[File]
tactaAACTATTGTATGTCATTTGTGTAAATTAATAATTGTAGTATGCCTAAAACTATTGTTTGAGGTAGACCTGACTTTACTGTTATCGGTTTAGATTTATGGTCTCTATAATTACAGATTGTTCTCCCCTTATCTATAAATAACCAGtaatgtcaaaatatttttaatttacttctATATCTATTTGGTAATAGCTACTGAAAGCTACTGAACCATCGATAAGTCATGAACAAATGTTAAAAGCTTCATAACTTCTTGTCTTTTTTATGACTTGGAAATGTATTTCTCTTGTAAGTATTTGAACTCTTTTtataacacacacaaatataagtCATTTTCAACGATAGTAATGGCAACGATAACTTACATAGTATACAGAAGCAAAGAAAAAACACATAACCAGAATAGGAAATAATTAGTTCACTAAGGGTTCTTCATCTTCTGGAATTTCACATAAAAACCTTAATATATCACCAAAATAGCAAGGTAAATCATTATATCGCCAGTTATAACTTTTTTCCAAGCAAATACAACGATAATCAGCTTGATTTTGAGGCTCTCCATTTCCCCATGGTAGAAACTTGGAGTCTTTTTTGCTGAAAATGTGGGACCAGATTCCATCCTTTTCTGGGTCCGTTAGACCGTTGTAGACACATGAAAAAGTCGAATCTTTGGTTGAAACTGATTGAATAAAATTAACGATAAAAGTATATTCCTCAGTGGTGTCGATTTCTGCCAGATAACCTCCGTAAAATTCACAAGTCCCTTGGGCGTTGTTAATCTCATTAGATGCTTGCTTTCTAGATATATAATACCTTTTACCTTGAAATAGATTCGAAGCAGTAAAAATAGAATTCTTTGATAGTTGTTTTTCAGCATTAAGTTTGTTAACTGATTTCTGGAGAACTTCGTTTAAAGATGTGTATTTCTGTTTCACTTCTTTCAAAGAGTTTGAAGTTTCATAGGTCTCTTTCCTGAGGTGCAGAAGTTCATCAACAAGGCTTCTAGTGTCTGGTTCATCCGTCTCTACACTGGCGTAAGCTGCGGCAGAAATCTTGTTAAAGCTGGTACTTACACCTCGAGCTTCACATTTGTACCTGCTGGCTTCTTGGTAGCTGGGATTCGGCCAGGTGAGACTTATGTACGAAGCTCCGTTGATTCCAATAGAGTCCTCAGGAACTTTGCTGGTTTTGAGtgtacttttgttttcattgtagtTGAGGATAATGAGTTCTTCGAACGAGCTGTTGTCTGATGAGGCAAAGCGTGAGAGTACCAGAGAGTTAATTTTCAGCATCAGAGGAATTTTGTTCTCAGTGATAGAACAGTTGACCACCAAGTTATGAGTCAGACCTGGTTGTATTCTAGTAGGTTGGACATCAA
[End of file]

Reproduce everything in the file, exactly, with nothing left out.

tactaAACTATTGTATGTCATTTGTGTAAATTAATAATTGTAGTATGCCTAAAACTATTGTTTGAGGTAGACCTGACTTTACTGTTATCGGTTTAGATTTATGGTCTCTATAATTACAGATTGTTCTCCCCTTATCTATAAATAACCAGtaatgtcaaaatatttttaatttacttctATATCTATTTGGTAATAGCTACTGAAAGCTACTGAACCATCGATAAGTCATGAACAAATGTTAAAAGCTTCATAACTTCTTGTCTTTTTTATGACTTGGAAATGTATTTCTCTTGTAAGTATTTGAACTCTTTTtataacacacacaaatataagtCATTTTCAACGATAGTAATGGCAACGATAACTTACATAGTATACAGAAGCAAAGAAAAAACACATAACCAGAATAGGAAATAATTAGTTCACTAAGGGTTCTTCATCTTCTGGAATTTCACATAAAAACCTTAATATATCACCAAAATAGCAAGGTAAATCATTATATCGCCAGTTATAACTTTTTTCCAAGCAAATACAACGATAATCAGCTTGATTTTGAGGCTCTCCATTTCCCCATGGTAGAAACTTGGAGTCTTTTTTGCTGAAAATGTGGGACCAGATTCCATCCTTTTCTGGGTCCGTTAGACCGTTGTAGACACATGAAAAAGTCGAATCTTTGGTTGAAACTGATTGAATAAAATTAACGATAAAAGTATATTCCTCAGTGGTGTCGATTTCTGCCAGATAACCTCCGTAAAATTCACAAGTCCCTTGGGCGTTGTTAATCTCATTAGATGCTTGCTTTCTAGATATATAATACCTTTTACCTTGAAATAGATTCGAAGCAGTAAAAATAGAATTCTTTGATAGTTGTTTTTCAGCATTAAGTTTGTTAACTGATTTCTGGAGAACTTCGTTTAAAGATGTGTATTTCTGTTTCACTTCTTTCAAAGAGTTTGAAGTTTCATAGGTCTCTTTCCTGAGGTGCAGAAGTTCATCAACAAGGCTTCTAGTGTCTGGTTCATCCGTCTCTACACTGGCGTAAGCTGCGGCAGAAATCTTGTTAAAGCTGGTACTTACACCTCGAGCTTCACATTTGTACCTGCTGGCTTCTTGGTAGCTGGGATTCGGCCAGGTGAGACTTATGTACGAAGCTCCGTTGATTCCAATAGAGTCCTCAGGAACTTTGCTGGTTTTGAGtgtacttttgttttcattgtagtTGAGGATAATGAGTTCTTCGAACGAGCTGTTGTCTGATGAGGCAAAGCGTGAGAGTACCAGAGAGTTAATTTTCAGCATCAGAGGAATTTTGTTCTCAGTGATAGAACAGTTGACCACCAAGTTATGAGTCAGACCTGGTTGTATTCTAGTAGGTTGGACATCAA